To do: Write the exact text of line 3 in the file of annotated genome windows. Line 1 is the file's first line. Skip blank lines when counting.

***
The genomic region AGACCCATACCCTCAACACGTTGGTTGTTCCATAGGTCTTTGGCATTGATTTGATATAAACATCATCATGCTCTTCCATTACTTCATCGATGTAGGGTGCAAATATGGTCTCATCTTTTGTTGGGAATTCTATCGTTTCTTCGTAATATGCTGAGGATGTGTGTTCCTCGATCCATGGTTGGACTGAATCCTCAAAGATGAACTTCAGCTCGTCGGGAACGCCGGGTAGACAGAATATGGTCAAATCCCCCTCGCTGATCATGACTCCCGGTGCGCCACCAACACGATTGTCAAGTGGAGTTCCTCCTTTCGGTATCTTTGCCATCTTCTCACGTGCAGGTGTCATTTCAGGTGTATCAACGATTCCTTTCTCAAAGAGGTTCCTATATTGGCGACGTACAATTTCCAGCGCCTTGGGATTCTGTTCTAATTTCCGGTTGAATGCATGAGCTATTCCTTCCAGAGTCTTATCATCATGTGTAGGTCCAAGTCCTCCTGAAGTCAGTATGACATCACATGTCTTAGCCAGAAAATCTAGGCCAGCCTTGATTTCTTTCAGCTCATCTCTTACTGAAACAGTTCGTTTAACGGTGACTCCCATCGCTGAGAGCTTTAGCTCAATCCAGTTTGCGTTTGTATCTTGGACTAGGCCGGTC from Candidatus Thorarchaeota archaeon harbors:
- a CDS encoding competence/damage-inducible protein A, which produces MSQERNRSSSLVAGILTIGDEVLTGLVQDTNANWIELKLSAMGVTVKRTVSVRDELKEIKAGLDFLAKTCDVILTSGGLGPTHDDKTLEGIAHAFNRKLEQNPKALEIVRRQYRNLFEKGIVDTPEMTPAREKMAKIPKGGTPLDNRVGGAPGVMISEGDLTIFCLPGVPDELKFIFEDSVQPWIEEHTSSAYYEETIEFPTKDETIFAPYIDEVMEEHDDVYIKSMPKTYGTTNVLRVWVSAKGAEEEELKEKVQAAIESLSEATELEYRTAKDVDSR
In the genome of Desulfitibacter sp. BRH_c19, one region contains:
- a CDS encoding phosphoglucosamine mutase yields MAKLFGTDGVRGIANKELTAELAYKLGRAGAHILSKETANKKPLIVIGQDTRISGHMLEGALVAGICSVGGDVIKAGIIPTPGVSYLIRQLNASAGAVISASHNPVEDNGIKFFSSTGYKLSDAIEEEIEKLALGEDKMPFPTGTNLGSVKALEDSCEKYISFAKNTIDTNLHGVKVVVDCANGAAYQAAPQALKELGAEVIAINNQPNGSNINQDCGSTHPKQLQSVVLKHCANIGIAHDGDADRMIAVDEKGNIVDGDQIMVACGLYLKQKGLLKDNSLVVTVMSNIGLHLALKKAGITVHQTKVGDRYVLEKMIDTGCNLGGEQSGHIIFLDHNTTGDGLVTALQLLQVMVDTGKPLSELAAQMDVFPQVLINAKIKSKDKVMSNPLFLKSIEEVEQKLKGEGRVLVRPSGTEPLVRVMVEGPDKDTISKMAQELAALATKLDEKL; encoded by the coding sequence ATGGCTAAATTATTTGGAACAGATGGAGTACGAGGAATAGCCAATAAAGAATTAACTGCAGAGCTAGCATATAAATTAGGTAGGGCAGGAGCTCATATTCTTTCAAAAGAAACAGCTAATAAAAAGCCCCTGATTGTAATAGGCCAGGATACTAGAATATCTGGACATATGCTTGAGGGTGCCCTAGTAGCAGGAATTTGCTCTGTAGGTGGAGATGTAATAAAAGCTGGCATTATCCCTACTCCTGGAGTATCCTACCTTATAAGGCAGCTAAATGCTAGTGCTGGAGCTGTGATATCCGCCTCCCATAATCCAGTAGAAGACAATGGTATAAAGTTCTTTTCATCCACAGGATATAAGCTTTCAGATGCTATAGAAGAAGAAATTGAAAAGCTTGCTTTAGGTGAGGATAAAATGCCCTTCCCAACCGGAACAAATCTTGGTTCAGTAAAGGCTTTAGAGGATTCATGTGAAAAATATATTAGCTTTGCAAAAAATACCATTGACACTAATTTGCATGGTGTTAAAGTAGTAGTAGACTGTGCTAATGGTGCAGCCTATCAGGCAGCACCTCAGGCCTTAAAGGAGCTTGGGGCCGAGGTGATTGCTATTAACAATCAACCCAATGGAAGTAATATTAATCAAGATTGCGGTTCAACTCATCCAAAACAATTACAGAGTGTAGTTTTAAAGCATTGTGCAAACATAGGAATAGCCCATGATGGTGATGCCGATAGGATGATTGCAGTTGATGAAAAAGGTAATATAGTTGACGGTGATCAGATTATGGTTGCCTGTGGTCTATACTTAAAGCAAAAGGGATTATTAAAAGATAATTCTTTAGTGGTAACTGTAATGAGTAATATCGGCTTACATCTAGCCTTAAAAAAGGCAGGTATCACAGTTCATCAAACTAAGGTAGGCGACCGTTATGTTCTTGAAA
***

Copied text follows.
In the genome of Desulfitibacter sp. BRH_c19, one region contains: